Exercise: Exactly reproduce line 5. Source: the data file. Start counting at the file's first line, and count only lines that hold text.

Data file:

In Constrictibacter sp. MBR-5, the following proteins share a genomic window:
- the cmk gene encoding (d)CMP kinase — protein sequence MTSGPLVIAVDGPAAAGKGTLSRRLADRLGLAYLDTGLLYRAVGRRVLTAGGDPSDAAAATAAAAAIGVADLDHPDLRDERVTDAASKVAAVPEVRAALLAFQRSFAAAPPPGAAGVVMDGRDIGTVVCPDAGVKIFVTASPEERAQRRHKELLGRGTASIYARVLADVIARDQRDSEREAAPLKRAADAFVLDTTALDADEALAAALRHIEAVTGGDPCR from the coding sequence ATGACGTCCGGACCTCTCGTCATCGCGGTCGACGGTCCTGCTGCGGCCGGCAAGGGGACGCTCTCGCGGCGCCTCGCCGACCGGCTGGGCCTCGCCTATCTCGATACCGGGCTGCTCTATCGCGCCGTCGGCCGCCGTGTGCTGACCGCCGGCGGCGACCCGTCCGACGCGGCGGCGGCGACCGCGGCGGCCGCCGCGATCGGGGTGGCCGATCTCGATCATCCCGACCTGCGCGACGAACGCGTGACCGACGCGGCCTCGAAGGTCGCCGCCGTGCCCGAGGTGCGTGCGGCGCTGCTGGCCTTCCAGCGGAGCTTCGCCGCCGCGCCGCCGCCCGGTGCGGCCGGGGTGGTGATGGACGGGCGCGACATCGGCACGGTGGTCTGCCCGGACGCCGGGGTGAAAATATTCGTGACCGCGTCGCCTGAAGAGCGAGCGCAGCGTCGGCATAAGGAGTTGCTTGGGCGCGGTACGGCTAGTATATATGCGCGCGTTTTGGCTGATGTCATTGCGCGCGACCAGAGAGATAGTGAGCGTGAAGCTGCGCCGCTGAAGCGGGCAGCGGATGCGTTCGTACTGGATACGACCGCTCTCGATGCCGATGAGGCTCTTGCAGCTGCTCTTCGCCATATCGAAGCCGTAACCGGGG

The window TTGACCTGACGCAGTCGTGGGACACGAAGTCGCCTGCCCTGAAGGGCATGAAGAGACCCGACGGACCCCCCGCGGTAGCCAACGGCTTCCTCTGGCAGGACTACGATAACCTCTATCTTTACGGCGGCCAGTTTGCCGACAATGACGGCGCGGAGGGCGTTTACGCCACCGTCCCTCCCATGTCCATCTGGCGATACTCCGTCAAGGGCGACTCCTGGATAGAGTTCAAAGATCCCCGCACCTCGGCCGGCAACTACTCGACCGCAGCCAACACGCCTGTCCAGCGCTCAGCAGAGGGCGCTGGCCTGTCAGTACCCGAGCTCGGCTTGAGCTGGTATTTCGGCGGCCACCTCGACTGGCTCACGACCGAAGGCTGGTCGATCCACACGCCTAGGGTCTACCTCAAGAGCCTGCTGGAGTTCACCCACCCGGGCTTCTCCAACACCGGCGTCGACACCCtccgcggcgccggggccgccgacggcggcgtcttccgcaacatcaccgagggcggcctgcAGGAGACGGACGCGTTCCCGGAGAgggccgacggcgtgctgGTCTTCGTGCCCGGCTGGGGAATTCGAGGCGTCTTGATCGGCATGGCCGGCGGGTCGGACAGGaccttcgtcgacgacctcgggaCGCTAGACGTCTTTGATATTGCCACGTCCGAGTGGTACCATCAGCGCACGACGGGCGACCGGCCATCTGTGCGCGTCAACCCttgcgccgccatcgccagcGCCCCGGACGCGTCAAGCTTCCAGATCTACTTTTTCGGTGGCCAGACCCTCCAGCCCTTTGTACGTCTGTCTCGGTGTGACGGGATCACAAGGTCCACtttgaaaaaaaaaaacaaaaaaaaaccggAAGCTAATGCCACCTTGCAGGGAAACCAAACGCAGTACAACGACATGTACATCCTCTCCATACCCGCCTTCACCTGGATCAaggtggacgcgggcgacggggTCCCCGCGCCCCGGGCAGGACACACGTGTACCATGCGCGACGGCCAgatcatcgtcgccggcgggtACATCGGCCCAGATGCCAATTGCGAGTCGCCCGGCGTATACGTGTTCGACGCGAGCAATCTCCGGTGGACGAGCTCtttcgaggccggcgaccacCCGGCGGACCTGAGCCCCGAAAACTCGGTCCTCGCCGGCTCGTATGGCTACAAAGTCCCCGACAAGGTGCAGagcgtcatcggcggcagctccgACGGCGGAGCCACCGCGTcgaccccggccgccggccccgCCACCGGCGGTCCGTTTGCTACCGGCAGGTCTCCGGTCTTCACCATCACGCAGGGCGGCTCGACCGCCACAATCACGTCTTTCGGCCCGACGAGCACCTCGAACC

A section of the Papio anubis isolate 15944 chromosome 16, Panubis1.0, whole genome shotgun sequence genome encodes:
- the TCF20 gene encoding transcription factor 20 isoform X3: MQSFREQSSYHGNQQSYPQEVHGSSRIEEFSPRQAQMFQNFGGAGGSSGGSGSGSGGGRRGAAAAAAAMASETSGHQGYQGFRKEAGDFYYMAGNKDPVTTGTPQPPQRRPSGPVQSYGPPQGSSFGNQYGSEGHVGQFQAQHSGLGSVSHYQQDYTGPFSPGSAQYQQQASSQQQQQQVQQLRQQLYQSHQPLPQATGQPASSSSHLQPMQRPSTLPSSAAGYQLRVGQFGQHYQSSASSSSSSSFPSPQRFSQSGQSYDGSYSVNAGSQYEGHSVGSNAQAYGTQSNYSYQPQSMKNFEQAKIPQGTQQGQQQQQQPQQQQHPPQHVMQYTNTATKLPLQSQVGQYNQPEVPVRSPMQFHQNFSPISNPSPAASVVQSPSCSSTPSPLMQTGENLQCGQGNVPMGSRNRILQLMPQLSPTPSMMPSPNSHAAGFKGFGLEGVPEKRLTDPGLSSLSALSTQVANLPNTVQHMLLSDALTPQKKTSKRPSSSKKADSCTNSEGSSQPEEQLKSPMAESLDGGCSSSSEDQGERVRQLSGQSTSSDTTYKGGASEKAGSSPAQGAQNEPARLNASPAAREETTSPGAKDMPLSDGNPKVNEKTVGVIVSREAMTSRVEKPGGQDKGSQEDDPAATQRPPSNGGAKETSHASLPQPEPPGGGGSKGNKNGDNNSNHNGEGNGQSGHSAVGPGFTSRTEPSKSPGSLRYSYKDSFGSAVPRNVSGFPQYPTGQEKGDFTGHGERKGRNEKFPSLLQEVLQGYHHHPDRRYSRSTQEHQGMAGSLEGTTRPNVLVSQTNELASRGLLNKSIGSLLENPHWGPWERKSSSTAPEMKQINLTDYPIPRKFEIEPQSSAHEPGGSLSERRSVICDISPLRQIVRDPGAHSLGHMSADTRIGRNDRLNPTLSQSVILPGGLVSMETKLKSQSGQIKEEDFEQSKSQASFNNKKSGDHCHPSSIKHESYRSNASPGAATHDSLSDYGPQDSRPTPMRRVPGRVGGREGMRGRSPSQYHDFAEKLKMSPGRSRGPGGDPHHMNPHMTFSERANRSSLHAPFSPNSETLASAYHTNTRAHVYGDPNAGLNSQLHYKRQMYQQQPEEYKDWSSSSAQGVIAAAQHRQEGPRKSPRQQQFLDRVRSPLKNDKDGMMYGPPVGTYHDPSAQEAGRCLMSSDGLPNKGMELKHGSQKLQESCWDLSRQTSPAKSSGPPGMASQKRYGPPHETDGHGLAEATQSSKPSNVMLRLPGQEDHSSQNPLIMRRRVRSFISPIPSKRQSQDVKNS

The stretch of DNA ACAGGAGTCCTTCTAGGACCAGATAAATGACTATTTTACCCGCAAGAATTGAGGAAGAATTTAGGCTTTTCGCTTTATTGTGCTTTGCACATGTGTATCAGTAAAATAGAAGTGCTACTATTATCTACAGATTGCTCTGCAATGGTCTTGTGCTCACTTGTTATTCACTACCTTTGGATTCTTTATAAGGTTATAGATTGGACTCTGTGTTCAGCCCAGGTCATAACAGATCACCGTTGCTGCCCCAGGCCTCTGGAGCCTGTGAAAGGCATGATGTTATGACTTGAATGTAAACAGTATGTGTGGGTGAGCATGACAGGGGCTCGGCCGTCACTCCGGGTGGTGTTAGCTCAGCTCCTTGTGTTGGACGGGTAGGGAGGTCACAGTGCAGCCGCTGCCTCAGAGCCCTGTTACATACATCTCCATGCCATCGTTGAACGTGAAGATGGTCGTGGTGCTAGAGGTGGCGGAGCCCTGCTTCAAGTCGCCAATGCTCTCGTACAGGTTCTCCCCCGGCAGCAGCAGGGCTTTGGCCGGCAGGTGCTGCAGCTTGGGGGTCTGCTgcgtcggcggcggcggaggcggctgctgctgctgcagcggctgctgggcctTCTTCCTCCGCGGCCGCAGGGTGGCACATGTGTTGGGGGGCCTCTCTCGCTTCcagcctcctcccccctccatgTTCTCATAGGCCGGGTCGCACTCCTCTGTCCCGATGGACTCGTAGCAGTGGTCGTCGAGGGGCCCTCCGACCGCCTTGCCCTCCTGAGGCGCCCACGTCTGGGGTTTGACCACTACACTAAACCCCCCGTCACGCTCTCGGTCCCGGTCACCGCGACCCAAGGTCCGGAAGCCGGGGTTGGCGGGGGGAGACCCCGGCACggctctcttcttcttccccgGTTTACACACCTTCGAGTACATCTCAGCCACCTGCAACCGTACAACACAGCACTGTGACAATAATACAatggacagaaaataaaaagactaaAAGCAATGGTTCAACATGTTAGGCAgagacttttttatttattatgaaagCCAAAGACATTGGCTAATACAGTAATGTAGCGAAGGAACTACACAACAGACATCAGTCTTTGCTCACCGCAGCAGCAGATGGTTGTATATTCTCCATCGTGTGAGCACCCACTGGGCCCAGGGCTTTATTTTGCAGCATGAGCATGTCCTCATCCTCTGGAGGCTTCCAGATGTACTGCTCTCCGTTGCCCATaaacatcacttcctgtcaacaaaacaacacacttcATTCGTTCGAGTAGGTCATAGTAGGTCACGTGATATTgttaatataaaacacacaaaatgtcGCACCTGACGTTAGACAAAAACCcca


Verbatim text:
- the TCF20 gene encoding transcription factor 20 isoform X3: MQSFREQSSYHGNQQSYPQEVHGSSRIEEFSPRQAQMFQNFGGAGGSSGGSGSGSGGGRRGAAAAAAAMASETSGHQGYQGFRKEAGDFYYMAGNKDPVTTGTPQPPQRRPSGPVQSYGPPQGSSFGNQYGSEGHVGQFQAQHSGLGSVSHYQQDYTGPFSPGSAQYQQQASSQQQQQQVQQLRQQLYQSHQPLPQATGQPASSSSHLQPMQRPSTLPSSAAGYQLRVGQFGQHYQSSASSSSSSSFPSPQRFSQSGQSYDGSYSVNAGSQYEGHSVGSNAQAYGTQSNYSYQPQSMKNFEQAKIPQGTQQGQQQQQQPQQQQHPPQHVMQYTNTATKLPLQSQVGQYNQPEVPVRSPMQFHQNFSPISNPSPAASVVQSPSCSSTPSPLMQTGENLQCGQGNVPMGSRNRILQLMPQLSPTPSMMPSPNSHAAGFKGFGLEGVPEKRLTDPGLSSLSALSTQVANLPNTVQHMLLSDALTPQKKTSKRPSSSKKADSCTNSEGSSQPEEQLKSPMAESLDGGCSSSSEDQGERVRQLSGQSTSSDTTYKGGASEKAGSSPAQGAQNEPARLNASPAAREETTSPGAKDMPLSDGNPKVNEKTVGVIVSREAMTSRVEKPGGQDKGSQEDDPAATQRPPSNGGAKETSHASLPQPEPPGGGGSKGNKNGDNNSNHNGEGNGQSGHSAVGPGFTSRTEPSKSPGSLRYSYKDSFGSAVPRNVSGFPQYPTGQEKGDFTGHGERKGRNEKFPSLLQEVLQGYHHHPDRRYSRSTQEHQGMAGSLEGTTRPNVLVSQTNELASRGLLNKSIGSLLENPHWGPWERKSSSTAPEMKQINLTDYPIPRKFEIEPQSSAHEPGGSLSERRSVICDISPLRQIVRDPGAHSLGHMSADTRIGRNDRLNPTLSQSVILPGGLVSMETKLKSQSGQIKEEDFEQSKSQASFNNKKSGDHCHPSSIKHESYRSNASPGAATHDSLSDYGPQDSRPTPMRRVPGRVGGREGMRGRSPSQYHDFAEKLKMSPGRSRGPGGDPHHMNPHMTFSERANRSSLHAPFSPNSETLASAYHTNTRAHVYGDPNAGLNSQLHYKRQMYQQQPEEYKDWSSSSAQGVIAAAQHRQEGPRKSPRQQQFLDRVRSPLKNDKDGMMYGPPVGTYHDPSAQEAGRCLMSSDGLPNKGMELKHGSQKLQESCWDLSRQTSPAKSSGPPGMASQKRYGPPHETDGHGLAEATQSSKPSNVMLRLPGQEDHSSQNPLIMRRRVRSFISPIPSKRQSQDVKNS